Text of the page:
Dana Sitar on Making Sure Your Creative Work Fulfills a Real Person’s Needs

Continuing our discussion of building THE AUDIENCE — this morning, The Write Life ran a must-read post by writer and editor Dana Sitar titled How the “Ideal Reader” Myth Hurts Your Writing Process:

When you set out to define your “ideal reader,” you’ve probably already decided what you want to write — maybe even written it.

You’re sitting on that romance novel, self-help book or blog about what cats have taught you about love, and now you’re ready to market it. So you dream up a reader who fits the bill. They’re male orfemale, between ages 18 and 54, probably own cats and are single. So, obviously, they’ll love your blog.

Voila. You’ve got your ideal reader.

Except that’s useless. All you’ve done is reverse engineer an audience for yourself, and you can’t do that with real people.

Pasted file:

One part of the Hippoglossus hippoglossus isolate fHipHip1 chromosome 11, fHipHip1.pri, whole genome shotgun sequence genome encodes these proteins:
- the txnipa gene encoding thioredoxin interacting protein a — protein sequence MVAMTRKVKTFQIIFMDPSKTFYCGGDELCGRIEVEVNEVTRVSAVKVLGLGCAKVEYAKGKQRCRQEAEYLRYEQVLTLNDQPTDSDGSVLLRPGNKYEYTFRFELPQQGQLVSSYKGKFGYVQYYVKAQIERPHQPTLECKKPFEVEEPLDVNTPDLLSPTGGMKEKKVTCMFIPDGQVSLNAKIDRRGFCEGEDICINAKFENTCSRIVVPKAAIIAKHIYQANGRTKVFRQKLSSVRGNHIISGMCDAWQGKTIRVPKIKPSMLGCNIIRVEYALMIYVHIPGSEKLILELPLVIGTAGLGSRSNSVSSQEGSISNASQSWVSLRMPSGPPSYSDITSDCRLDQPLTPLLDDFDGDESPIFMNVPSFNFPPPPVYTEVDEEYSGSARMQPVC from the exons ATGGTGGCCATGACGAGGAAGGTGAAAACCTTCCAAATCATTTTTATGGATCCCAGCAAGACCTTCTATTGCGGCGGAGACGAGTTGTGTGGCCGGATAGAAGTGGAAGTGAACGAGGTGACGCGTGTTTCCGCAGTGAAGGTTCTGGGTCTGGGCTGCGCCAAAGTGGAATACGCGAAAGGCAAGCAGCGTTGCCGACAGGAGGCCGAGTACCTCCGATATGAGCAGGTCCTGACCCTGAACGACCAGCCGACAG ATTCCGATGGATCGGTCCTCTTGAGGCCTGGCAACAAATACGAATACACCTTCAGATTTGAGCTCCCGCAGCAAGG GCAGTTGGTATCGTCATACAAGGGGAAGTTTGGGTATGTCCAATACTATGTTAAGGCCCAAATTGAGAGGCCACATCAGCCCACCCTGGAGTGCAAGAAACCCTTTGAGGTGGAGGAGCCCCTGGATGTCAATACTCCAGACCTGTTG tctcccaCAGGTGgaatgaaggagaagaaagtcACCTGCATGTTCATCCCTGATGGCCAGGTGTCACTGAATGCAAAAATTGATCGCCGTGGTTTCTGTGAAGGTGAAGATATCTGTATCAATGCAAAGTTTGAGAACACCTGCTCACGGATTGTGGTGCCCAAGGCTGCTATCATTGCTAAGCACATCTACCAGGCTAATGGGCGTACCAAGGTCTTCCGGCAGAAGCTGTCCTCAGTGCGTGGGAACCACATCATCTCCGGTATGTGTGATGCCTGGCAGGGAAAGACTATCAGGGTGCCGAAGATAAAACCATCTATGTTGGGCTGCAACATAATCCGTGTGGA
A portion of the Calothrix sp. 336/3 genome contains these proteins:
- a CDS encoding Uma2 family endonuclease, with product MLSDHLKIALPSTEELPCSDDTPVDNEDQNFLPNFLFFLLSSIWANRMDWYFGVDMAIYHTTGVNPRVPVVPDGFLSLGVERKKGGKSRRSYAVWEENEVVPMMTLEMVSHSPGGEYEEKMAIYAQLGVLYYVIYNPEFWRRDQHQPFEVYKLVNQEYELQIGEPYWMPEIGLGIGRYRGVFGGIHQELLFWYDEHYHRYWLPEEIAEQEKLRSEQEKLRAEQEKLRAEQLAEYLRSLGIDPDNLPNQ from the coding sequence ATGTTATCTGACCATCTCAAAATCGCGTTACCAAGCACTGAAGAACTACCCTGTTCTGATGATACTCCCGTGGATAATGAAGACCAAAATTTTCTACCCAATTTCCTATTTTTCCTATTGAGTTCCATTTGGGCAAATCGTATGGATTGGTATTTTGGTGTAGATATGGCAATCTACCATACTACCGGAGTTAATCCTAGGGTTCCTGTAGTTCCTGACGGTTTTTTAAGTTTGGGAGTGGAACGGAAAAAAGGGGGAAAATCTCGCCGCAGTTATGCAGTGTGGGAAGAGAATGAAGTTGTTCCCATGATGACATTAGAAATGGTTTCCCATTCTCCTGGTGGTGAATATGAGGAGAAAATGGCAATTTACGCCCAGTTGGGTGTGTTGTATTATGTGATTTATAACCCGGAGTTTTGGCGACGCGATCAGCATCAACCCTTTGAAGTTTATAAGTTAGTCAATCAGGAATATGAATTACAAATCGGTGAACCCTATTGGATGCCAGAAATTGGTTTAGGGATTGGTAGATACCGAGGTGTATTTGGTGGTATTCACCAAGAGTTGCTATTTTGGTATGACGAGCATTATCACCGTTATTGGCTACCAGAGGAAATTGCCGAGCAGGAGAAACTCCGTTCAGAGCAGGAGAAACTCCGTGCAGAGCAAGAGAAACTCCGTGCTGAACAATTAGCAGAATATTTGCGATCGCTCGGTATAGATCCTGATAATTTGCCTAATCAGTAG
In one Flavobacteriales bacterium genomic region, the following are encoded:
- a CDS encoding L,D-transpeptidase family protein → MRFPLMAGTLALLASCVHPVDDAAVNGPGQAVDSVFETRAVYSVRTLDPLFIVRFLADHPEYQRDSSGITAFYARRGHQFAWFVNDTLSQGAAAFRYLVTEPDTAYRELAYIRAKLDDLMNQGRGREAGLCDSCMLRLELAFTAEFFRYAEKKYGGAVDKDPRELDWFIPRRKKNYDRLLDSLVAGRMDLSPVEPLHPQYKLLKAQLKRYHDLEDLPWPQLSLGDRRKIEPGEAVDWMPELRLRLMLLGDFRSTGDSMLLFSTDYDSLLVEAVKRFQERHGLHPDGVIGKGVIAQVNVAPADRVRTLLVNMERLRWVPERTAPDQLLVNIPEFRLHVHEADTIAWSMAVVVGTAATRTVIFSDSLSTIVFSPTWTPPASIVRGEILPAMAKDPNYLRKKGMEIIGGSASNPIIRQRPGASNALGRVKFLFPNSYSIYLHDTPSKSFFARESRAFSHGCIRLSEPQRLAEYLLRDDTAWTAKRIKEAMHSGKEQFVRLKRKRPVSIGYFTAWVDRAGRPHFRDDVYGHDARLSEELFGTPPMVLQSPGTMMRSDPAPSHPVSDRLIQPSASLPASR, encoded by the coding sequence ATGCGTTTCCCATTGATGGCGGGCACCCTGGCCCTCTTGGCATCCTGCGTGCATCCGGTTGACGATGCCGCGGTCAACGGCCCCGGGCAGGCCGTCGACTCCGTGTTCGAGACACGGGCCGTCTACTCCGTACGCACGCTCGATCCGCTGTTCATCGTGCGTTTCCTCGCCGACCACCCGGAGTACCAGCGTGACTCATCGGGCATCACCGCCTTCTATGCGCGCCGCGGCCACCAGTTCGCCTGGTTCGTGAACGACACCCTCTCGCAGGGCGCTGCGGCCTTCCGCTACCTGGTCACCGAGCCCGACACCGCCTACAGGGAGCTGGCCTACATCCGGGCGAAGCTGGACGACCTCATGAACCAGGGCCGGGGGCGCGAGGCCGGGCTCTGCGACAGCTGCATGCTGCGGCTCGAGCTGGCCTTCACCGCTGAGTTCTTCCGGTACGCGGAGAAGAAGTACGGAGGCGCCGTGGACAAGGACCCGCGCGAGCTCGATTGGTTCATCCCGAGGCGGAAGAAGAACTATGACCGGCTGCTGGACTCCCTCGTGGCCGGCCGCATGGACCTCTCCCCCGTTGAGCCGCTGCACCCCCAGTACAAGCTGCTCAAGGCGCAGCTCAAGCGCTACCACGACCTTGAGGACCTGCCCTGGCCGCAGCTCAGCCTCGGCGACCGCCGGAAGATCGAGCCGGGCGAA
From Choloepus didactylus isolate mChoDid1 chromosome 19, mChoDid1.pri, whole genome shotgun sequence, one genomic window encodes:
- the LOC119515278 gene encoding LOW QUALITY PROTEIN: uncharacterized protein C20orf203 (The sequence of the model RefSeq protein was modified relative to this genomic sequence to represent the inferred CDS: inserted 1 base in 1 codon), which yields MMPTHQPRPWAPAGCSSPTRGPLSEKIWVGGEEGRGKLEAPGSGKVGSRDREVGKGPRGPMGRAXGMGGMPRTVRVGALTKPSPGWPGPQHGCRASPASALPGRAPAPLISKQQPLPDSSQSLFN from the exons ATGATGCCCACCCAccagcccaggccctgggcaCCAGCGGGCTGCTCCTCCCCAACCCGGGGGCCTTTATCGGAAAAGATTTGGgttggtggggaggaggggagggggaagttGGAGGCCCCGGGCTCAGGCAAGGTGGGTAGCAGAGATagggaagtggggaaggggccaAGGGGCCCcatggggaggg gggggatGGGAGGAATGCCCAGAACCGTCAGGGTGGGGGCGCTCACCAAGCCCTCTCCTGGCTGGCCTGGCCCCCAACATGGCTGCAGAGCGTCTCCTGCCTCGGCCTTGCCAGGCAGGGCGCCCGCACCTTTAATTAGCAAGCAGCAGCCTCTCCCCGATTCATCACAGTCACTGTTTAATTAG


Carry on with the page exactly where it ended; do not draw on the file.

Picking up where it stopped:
If you want to attract actual readers, you’re going to have to do it the other way around: Learn what real readers want, and write it for them.

Go read the whole thing.

Read it twice.

Read it eight times.

Sitar’s formula for making sure your creative work fulfills a real person’s needs — or, as I described it earlier this week, convinces a person to give you money in exchange for an emotional experience — is applicable to nearly every creative project, from the artistic to the commercial.*

I’m not going to share the formula here, because I want you to go to The Write Life and read the entire piece.

But I am going to start applying it to my upcoming work, whether I’m drafting NEXT BOOK or completing a freelance gig.

I should probably even figure out how to apply it this blog.

*I can hear you thinking but what if I just want to create something from the heart and see what happens? DO IT DO IT DO IT, nobody is stopping you! Those kinds of projects are often amazing because they come with a level of emotional connection and personal vulnerability that are absent from more calculated works. BUT BEFORE YOU PUBLISH, remember the difference between play and performance. Make the thing from your heart. Make it just for you, if you want. Then figure out how to turn it into a gift for an audience.

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